The Scottish referendum: Bookies were predicting an 80 percent possibility of a ‘no’ vote, as the polls were contradictory and inaccurate.
Did bookies understand the results for the Scottish referendum in advance, while polls were way off the mark? It sure appears that way.
Scotland has voted to stay in the UK, with 55.3 per cent of voters determining against dissolving the union that is 300-year of and going it alone. Many were surprised that the margin between winning and losing votes was as wide as 10 percent; a number of polls had predicted that the result was too close to phone and that the ‘Yes’ and ‘No’ promotions were split straight down the middle.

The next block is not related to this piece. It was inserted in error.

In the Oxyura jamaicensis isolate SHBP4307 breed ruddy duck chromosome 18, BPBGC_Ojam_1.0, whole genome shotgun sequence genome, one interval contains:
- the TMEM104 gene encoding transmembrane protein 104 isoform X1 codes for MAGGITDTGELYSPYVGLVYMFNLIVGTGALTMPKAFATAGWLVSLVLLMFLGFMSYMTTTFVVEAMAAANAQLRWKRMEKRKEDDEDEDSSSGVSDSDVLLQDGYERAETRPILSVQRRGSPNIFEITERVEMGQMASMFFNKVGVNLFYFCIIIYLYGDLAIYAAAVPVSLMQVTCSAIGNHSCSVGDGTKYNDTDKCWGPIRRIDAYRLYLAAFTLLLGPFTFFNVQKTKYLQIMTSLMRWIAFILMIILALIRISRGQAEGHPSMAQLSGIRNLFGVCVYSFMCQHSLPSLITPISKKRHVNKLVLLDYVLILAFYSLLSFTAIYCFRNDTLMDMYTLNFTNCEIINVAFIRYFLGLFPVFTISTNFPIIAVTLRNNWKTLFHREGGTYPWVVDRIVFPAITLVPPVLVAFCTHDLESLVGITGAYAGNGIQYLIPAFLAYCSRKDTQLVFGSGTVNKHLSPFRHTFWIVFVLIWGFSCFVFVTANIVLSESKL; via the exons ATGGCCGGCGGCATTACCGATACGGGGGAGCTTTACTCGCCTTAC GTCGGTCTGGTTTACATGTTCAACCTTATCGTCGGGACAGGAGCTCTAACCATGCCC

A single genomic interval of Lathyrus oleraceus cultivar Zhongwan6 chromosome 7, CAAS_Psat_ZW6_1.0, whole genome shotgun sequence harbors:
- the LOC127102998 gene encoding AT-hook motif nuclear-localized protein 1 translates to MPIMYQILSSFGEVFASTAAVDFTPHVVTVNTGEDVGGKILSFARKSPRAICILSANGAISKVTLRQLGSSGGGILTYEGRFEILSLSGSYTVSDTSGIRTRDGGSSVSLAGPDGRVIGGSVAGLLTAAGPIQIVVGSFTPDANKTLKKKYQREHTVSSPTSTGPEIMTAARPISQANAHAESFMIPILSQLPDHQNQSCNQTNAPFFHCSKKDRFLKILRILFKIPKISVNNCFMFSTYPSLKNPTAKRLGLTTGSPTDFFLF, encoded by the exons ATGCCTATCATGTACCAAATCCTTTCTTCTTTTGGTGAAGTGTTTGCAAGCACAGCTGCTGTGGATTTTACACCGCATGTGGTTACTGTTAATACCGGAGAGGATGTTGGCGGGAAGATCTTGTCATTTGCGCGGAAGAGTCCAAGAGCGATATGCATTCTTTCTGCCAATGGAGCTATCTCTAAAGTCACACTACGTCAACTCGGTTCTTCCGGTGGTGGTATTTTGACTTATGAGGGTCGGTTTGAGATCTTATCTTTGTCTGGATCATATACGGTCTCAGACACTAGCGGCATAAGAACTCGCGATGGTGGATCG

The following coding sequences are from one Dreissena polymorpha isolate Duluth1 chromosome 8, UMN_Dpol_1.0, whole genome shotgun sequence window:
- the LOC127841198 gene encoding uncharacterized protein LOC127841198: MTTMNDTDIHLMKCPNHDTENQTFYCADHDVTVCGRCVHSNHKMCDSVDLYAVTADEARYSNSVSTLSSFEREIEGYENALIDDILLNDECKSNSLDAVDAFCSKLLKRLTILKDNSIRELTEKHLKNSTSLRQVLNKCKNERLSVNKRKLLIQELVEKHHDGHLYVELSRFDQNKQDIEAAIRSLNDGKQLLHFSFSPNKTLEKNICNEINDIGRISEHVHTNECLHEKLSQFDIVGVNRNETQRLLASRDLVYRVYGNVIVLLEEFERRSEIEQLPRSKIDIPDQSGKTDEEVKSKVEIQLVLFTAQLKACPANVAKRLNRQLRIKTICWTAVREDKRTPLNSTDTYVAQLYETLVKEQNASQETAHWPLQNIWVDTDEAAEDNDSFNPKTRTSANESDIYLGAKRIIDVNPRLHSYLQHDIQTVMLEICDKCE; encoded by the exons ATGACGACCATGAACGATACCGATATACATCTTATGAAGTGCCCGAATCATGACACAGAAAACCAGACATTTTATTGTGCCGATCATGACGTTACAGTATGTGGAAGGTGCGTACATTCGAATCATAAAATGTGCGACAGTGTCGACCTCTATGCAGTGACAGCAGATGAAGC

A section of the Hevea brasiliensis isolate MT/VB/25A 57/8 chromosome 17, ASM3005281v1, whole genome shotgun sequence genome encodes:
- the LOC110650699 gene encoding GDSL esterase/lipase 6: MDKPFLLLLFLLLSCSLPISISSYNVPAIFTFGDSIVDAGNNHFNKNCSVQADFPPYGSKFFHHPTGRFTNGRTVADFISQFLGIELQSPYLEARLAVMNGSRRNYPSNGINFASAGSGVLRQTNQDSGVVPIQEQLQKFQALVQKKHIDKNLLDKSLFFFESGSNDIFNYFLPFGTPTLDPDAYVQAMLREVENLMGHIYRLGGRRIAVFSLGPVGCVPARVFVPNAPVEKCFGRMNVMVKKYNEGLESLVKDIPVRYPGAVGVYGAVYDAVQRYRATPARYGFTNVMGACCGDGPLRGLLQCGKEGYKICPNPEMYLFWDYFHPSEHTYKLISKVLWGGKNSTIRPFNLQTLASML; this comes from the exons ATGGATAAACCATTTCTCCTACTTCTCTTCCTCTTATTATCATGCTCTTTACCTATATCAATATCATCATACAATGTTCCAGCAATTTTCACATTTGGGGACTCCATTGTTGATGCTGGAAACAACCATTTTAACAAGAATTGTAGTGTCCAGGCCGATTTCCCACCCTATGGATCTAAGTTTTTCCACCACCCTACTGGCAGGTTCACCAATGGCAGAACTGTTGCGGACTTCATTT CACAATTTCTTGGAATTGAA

The fact is, polls were all around the place: contradictory and fluctuating wildly. They ranged from the six-point lead for the ‘yes’ vote to a seven point lead for the ‘no’ vote in the weeks leading up to the referendum. And although these were precisely predicting a ‘no’ vote on the eve of the special day, they considerably underestimated the margin of the ‘No’ victory.
Margins of Error
Maybe Not the bookies, though. It was had by them all figured down ages ago. Whilst the pollsters’ predictions had been see-sawing, online activities wagering outfit Betfair had already decided to spend bettors who had their cash on a’no’ vote a few days ahead of the referendum even occurred. And while there was clearly a whiff of a PR stunt about that announcement, it was made from th “Bookies Beat Pollsters in Scottish Referendum” の続きを読む